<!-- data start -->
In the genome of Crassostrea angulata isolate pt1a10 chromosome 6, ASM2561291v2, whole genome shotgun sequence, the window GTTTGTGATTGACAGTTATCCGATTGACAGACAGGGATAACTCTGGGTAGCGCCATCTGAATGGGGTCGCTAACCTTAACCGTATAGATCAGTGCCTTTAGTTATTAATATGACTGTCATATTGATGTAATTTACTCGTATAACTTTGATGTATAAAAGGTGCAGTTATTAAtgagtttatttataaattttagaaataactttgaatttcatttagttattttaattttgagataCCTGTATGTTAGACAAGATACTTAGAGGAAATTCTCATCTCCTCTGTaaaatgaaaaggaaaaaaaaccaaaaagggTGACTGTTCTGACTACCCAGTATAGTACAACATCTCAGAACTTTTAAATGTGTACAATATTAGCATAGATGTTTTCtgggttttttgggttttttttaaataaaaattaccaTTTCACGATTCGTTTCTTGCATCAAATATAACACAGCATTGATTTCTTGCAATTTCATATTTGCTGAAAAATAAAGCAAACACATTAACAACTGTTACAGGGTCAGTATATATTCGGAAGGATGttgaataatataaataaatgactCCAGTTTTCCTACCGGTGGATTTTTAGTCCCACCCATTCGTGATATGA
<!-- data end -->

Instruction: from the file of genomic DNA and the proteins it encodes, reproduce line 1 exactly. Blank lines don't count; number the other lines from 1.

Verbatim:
In the genome of Crassostrea angulata isolate pt1a10 chromosome 6, ASM2561291v2, whole genome shotgun sequence, the window GTTTGTGATTGACAGTTATCCGATTGACAGACAGGGATAACTCTGGGTAGCGCCATCTGAATGGGGTCGCTAACCTTAACCGTATAGATCAGTGCCTTTAGTTATTAATATGACTGTCATATTGATGTAATTTACTCGTATAACTTTGATGTATAAAAGGTGCAGTTATTAAtgagtttatttataaattttagaaataactttgaatttcatttagttattttaattttgagataCCTGTATGTTAGACAAGATACTTAGAGGAAATTCTCATCTCCTCTGTaaaatgaaaaggaaaaaaaaccaaaaagggTGACTGTTCTGACTACCCAGTATAGTACAACATCTCAGAACTTTTAAATGTGTACAATATTAGCATAGATGTTTTCtgggttttttgggttttttttaaataaaaattaccaTTTCACGATTCGTTTCTTGCATCAAATATAACACAGCATTGATTTCTTGCAATTTCATATTTGCTGAAAAATAAAGCAAACACATTAACAACTGTTACAGGGTCAGTATATATTCGGAAGGATGttgaataatataaataaatgactCCAGTTTTCCTACCGGTGGATTTTTAGTCCCACCCATTCGTGATATGA